An Italian-American living la dolce vita in the Deep South

An Italian-American living la dolce vita in the Deep South

Friday, March 31, 2017

Joe's t-shirt isn't Joe's anymore

I interrupt my Masters prep to go pick up Timothy from school. I am wearing Joe's oversized Adidas t-shirt with black leggings.

"You look skinny in that shirt," he tells me when he gets in the car.

And I was like . . .

#really? #theshirtisnowmine #notjoesshirtanymore

Wednesday, March 29, 2017

I heart books

You can never get a cup of tea large enough or a book long enough to suit me.  
~ C.S. Lewis

Sunday, March 26, 2017

Life Lately: The Washington Review (art & basketball, the photo rule, who we saw, and what I wore)

With Nicholas graduating from Clemson in May, this past week was his last spring break. And since Jonathan's spring break was the same week, and since Joe was traveling to Washington D.C. on business, we decided to pull Timothy out of school and make a family trip of it. Four days in our Nation's capital . . .
~1~ Something for Everyone

As parents we know that vacations are a way to build lasting memories, but when there are so many varied interests in one family it takes a little juggling to make sure everyone is happy; as a result, we've learned that, at some point, everyone gets the chance to make a decision when we're on vacation, whether it's picking where to eat or what to visit next.

For this trip we collectively agreed to visit The White House Visitor Center and then walk to the White House to take photos (something we didn't do in our 2007 visit), and we knew we would meet our nephew/cousin for lunch in Chinatown (he works at the U.S. Mint), but after that our itinerary included a combination of "must-sees" and everyone's top choice:

Joe: Since this was a business trip for him and would therefore be gone during the day, he organized a nighttime activity by scoring tickets to a Washington Wizards basketball game.
Me: Tour of the U. S. Capitol (This was my baby; I contacted our congressman, I scheduled the tour) Nicholas: National Museum of Art (West Wing only as he was not interested in the East Wing's modern art)
Jonathan: National Museum of American History and/or National Museum of Natural History
Timothy: National Air and Space Museum

Something for everyone: two museums, a basketball game,
an art gallery, and a U.S. Capitol tour

~2~ Getting Around

We Metro-ed everywhere. Ironically, during our stay we read two articles in the Washington Post lamenting all the problems with the city's Metro system, but we found it to be wonderfully convenient. Basically we arrived at our hotel, parked the van, and never moved it again. Our hotel was two blocks from a Metro station, so Joe took the train to his meetings and we took the trains everywhere else. Admittedly there is an initial learning curve (What direction does this train go? Is this the right platform?) but after that first day we could maneuver through the system like a pro.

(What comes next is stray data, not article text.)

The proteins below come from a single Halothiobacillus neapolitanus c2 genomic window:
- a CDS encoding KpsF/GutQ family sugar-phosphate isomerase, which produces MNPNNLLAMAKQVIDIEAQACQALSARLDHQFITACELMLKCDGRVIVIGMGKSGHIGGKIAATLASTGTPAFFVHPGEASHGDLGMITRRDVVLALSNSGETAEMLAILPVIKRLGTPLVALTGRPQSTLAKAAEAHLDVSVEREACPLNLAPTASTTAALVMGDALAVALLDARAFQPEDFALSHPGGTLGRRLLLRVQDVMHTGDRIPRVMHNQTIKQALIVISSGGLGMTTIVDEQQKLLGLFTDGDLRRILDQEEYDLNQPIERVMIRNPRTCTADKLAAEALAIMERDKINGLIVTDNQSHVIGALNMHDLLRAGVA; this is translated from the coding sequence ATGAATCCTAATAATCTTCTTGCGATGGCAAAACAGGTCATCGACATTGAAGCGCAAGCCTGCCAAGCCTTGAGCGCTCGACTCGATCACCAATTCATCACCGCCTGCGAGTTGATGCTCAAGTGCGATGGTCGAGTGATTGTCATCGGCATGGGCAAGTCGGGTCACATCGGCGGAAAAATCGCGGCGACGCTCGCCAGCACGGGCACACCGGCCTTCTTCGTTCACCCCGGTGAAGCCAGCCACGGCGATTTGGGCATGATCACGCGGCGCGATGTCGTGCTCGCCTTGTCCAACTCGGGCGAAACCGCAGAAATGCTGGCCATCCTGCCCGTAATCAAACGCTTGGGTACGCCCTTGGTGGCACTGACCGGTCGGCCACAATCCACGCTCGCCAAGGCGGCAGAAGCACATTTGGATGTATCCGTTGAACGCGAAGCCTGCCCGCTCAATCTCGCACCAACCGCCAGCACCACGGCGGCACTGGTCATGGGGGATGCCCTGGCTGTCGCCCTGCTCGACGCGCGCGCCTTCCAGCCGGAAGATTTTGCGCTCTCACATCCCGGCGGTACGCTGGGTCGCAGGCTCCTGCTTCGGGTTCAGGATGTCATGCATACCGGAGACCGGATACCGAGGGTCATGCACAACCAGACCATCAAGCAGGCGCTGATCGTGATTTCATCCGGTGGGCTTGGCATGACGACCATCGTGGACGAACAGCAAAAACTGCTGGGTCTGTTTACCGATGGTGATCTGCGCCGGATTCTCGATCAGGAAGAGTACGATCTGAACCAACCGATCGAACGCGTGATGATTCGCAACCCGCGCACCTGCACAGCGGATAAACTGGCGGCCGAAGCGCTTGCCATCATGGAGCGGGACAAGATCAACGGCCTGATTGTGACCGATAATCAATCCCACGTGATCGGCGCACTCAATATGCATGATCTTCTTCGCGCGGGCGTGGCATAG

Riding the Washington Metro

~3~ The Hill in Capitol Hill

Fun fact: the U. S. Capitol sits on a hill. And we know this because on the day of our scheduled tour we walked from the National Air and Space Museum and climbed UP the hill to get to the Cannon House (the oldest congressional office building). The Cannon House is exactly one block beyond and one block over from the Capitol, so it was even more up.

Once we went through security at the Cannon House, we went up flour flights of stairs. To be sure there was an elevator, but it was a rather official looking one and it was being used by rather official looking people and we weren't sure if we qualified as being official enough. (We found out later that we were official after all.) Basically, with all that climbing we arrived to Representative Rick Allen's office hot, sweaty, parched, and generally disheveled, but in total awe of everything.

Many thanks to Representative Rick Allen and his staff
for their wonderful hospitality

~4~ The Highlight

There are basically two ways to schedule a tour of the U.S. Capitol: book online, or contact your congressman's office and request a tour. I decided write our congressman, Representative Rick Allen, and received a response the very next day with a date and time for our tour, instructions on how to get to his office, and a city map.

The tour was, without a doubt, the highlight of our trip.

We arrived not knowing what to expect, so everything that happened was a delightful surprise: the welcome from his staff, the offers of bottles of water, the official photograph around Rick Allen's desk (it should arrive by mail any day), the passes to the Visitor's Gallery for the 115th Congress, and a private tour of the Capitol.

Unfortunately, we didn't get to meet Rick Allen because Congress was in session and he had just left his office, but at one point during our tour we had to step aside to let Speaker of the House Paul Ryan pass. He was THIS close; I was so awe-struck I forgot to take a photo.

Trip highlight: tour of the U.S. Capitol

~5~ Cruel and Unusual

That's what Timothy thought when we spent an afternoon at the National Museum of Art (which was Nicholas' choice). Why? Because just last month he endured an entire rainy Saturday afternoon following me around the High Museum of Art in Atlanta, and two art museums within one month ... oh, the horrors!

But wait, it gets even more dire. On the day we had lunch in Chinatown, we discovered that our metro stop was right next to the Smithsonian American Art Museum and the National Portrait Gallery and ... well, we were right there anyway ... and there's nothing like seizing the opportunity ... so we decided to enter.

THREE art museums within one month, two within the same week. WHAT ARE YOU THINKING? (Timothy's words)

In the end,  I caved. Oh, we still wandered through the museum, but I gave Timothy my iPhone and let him catch Pokémon to his heart's content. There's nothing like finding a Pokémon next to a painting by Edward Hopper or Georgia O'Keefe. And there's nothing like an art museum to inspire a little sarcasm ...

Art brings out the sarcasm in you-know-who.